Schultz's letter stopped well short of proposing any specific solution to the stalemate. He called for "civility, compromise and problem-solving" and lamented the "the level of irresponsibility and dysfunction we are witness to with our elected political leadership." Hard to argue with any of that.
It's a measure of how muted the business community's voice has been that Schultz's rather modest exhortation resonates so loudly. And given the depth of the current crisis, we can say it's about time. But we can also ask: How much do we want business leaders to say about politics?
Recent history tells us that political commentary by CEOs isn't always aimed at civility and compromise. A year ago,
A year before that,
Yet it's proper to ask why the business community has been largely silent about the impact of the government shutdown and the threat of a debt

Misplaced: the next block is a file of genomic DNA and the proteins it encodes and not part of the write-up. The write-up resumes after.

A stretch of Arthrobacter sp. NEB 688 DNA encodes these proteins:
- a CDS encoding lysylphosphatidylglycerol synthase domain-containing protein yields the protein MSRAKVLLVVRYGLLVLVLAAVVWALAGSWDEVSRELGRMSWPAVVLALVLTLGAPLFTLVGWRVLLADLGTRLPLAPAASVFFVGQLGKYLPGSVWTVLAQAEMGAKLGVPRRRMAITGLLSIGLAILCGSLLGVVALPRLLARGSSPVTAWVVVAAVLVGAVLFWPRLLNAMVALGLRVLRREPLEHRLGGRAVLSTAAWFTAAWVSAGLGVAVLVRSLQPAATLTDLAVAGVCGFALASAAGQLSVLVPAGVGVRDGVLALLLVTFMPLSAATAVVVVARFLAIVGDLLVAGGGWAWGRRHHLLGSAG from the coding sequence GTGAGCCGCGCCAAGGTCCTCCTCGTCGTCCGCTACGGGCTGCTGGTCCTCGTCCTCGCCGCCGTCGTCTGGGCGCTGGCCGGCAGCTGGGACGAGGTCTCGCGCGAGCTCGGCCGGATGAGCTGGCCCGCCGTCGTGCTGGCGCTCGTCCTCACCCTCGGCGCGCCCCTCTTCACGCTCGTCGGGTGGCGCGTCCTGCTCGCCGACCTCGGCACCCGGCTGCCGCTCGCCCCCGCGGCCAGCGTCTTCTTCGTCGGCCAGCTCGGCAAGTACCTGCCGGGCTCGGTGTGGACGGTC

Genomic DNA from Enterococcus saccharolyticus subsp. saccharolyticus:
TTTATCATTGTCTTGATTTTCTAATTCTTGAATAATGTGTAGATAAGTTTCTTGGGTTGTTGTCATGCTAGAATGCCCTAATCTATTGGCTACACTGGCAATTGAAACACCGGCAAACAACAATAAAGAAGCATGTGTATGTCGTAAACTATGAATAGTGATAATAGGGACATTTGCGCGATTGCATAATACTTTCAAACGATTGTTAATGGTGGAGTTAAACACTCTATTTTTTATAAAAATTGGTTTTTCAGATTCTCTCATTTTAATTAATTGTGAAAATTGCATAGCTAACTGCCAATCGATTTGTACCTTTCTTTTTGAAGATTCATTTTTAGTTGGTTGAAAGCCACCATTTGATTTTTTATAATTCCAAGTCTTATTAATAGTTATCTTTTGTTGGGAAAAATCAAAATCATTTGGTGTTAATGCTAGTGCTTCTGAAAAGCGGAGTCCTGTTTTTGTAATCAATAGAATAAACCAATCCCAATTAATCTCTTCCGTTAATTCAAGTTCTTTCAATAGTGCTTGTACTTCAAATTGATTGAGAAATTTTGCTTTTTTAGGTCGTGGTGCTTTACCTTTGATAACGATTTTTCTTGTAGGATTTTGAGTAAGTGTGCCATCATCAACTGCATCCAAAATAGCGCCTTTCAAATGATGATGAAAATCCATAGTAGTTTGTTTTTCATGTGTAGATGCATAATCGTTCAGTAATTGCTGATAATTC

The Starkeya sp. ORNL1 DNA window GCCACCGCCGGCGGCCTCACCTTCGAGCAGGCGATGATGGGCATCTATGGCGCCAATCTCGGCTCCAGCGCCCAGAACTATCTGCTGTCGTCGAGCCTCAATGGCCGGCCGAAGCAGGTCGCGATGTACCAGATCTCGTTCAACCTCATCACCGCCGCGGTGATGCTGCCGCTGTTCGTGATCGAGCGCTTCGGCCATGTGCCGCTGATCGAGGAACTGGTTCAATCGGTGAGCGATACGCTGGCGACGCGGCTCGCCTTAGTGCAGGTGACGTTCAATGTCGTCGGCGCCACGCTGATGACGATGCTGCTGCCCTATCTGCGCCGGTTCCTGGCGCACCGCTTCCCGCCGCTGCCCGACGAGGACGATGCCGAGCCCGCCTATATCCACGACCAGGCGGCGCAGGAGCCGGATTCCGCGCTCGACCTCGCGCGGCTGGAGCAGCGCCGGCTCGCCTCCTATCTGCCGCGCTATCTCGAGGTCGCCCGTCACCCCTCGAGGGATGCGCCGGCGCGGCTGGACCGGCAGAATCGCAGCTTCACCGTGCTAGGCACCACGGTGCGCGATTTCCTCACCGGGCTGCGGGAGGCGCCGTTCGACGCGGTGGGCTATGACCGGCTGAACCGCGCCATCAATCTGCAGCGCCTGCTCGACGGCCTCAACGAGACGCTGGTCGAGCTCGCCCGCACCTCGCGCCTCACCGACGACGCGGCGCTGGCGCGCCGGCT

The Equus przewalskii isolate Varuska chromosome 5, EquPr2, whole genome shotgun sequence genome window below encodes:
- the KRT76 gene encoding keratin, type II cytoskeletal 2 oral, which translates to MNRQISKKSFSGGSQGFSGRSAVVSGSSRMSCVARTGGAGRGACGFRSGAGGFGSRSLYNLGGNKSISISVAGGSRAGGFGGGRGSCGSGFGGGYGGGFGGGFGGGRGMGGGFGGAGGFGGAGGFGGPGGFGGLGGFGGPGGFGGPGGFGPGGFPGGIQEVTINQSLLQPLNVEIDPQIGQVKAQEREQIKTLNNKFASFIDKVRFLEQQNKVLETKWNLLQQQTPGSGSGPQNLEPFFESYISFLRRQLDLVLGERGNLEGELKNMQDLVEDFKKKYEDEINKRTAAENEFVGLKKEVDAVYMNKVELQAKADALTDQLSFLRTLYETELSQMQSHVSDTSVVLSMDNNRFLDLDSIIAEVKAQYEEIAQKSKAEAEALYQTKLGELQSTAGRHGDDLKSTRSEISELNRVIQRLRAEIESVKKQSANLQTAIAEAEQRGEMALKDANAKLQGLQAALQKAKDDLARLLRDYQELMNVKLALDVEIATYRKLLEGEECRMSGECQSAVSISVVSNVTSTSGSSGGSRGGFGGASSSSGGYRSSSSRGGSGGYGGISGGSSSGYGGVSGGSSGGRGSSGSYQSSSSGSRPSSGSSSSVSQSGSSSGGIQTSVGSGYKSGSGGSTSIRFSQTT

But every business is threatened. So where's the rest of them? Presumably a few influential CEOs have informed their henchpersons in Congress that they're leading the economy into the abyss, but a public stand might be lots more effective. It's widely reported that the business lobby has lost its influence over the extreme wing of the Republican Party, but that may be because the jawboning has happened in private.
True, there's a thin line between speaking out responsibly and saying too much.
That's the risk being just a teensy bit too quotable. Still, the current crisis is uniquely dangerous -- or more precisely, the ignorance and stupidity in Washington driving the current crisis are uniquely dangerous. Maybe Howard Schultz has a point, and the CEOs of America should stand up in public and provide a little education.